By Brendan O’Boyle
MEXICO CITY (Reuters) – When Hurricane Agatha battered a Mexican beach hamlet popular with LGBTQ residents and visitors earlier this week, members of the community sprang into action to help the town rebound.
Zipolite, located on the enchanting southern Pacific coast of Oaxaca state, found itself directly in the path of the storm on Monday. The storm touched down only about six miles (10 kilometers) west of the town as a Category 2 hurricane, damaging buildings and filling the beach with debris.
By Thursday afternoon a GoFundMe campaign had already raised over $21,000 to be used “for the reconstruction of this paradise,” the GoFundMe page said.
Zipolite Diverso, a group of over 30 LGBTQ-owned and LGBTQ-inclusive small businesses, organized the fundraiser to address such immediate needs as food and water and to help the community rebuild in coming months.
“None of us were expecting to have such a large response,” said Ricky Castellanos, one of the fundraiser’s organizers and the owner of a bed-and-breakfast that was damaged in the storm.
Castellanos said the donations could help “provide sustainable services to people who won’t be able to get back on their feet right away.”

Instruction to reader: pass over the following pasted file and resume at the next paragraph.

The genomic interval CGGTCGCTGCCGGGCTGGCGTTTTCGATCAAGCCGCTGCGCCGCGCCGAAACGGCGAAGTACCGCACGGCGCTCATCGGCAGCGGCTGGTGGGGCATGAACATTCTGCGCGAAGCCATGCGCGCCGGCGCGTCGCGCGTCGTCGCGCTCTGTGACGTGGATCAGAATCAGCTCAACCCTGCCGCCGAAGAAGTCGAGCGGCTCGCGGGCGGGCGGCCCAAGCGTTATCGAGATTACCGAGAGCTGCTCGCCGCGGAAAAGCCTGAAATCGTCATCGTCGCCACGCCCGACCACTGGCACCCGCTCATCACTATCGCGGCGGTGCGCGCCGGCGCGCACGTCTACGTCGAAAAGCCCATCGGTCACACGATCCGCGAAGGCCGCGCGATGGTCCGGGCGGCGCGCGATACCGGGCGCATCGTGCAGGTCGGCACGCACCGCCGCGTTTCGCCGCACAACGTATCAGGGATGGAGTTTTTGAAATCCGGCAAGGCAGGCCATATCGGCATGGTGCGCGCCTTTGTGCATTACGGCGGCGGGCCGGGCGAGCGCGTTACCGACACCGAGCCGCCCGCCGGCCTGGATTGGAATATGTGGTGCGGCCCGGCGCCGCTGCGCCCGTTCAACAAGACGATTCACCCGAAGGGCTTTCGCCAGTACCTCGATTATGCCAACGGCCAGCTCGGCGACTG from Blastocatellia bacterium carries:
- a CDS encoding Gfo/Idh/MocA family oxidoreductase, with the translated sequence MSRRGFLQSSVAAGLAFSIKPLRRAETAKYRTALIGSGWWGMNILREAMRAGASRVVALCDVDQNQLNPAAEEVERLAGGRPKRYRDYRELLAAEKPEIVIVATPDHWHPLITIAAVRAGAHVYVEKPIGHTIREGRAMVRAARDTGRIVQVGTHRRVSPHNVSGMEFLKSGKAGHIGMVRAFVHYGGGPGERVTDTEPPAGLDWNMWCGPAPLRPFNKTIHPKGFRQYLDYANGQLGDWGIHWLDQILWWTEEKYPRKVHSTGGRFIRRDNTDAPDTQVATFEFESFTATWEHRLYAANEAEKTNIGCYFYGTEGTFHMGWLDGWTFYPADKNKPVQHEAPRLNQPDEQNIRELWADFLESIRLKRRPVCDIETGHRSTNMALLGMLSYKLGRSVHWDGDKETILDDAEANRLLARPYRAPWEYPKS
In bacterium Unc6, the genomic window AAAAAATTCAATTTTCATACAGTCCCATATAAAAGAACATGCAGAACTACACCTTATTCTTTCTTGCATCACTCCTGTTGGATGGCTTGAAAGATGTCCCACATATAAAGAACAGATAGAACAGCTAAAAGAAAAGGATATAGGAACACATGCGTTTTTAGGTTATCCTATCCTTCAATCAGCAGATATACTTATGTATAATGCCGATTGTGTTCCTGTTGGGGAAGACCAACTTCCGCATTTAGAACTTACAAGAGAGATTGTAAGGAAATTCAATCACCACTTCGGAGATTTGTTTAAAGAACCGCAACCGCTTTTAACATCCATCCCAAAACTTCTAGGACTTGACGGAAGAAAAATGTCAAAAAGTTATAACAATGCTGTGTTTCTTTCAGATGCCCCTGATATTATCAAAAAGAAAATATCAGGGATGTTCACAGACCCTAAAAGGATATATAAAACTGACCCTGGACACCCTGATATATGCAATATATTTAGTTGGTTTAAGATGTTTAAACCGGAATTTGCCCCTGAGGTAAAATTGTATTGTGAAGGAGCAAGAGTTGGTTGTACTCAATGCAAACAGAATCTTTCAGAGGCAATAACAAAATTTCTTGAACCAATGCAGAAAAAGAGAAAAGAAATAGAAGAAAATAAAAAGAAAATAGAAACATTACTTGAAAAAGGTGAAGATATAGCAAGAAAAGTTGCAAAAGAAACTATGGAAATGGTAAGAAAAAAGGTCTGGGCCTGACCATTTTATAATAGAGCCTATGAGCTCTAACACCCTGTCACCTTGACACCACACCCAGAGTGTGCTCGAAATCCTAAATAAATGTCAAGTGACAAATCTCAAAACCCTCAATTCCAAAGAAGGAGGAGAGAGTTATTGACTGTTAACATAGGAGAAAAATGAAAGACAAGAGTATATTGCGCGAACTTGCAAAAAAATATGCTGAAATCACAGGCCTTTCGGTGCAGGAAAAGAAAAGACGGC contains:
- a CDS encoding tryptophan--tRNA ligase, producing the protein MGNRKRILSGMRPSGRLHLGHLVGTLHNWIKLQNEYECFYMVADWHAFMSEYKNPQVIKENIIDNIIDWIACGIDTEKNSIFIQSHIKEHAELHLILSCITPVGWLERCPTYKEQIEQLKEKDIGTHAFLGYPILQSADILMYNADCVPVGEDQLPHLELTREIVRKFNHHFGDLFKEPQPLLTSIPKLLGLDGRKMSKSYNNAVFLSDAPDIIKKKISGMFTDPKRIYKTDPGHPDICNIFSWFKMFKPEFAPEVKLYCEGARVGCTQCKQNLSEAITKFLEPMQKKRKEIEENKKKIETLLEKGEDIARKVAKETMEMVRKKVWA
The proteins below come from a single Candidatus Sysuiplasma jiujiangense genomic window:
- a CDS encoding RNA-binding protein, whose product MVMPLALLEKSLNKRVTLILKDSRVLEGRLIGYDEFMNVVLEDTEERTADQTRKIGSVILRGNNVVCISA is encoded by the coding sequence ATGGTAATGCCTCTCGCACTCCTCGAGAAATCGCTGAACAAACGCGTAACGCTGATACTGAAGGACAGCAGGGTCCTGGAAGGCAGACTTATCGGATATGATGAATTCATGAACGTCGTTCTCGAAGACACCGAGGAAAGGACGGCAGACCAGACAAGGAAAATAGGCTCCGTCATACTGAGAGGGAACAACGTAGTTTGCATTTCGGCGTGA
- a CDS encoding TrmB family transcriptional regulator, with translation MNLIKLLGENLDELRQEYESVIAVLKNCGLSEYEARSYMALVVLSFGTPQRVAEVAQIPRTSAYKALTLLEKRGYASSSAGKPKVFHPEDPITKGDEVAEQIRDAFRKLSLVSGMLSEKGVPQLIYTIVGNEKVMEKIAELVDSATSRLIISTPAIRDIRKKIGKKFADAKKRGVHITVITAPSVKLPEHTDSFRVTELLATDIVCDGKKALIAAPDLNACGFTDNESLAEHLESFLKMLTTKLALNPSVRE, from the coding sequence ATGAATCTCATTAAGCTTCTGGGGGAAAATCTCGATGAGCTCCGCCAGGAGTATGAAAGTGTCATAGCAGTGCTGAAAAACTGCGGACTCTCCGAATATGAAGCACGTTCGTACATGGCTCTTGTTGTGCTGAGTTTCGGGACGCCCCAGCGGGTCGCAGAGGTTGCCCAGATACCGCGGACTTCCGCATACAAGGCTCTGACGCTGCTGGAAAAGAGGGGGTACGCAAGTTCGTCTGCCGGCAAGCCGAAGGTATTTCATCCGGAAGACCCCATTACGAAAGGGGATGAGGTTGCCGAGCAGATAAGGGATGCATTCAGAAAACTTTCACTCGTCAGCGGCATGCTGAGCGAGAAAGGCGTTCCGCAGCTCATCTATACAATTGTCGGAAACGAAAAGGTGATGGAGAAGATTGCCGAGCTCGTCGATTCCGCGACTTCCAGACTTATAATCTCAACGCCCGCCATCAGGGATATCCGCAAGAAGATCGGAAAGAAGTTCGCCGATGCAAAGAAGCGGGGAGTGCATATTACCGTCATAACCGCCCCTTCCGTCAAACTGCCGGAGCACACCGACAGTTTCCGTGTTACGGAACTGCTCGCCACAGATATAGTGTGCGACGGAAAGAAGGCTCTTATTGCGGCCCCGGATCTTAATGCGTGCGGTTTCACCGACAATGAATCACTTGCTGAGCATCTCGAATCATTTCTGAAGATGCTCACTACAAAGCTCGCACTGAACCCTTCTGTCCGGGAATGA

The group raised its fundraising goal to $50,000 from $10,000, saying on its website the damage was huge.
“Thanks to all, Zipolite will come back, and stronger,” it added.
Zipolite is famous for being one of Mexico’s few nude beaches and has become increasingly popular in recent years with LGBTQ tourists attracted to the town’s laid-back attitude.
The popularity boom has strained the water supply and other services and has at times caused tensions between tourists and locals.
“We’re organizing this as members of the LGBTQ community, but the aid will be directed to those who need it the most, whether they’re part of the community or not,” said Thomas Flechel, an artist, business owner and coordinator of Zipolite Diverso.
On social media, the fundraiser was being shared far beyond Mexico’s borders.
Tristan McAllister, a brand strategist and podcast host in New York who has visited Zipolite since he was a child, said he had donated to the campaign so the community “can keep on creating the best possible place for the people that need it the most.”
“This is a place that young, queer Mexicans need. It’s a one-of-a-kind place for Mexico and for the world,” McAllister said.
(Reporting by Brendan O’Boyle; Editing by Bradley Perrett)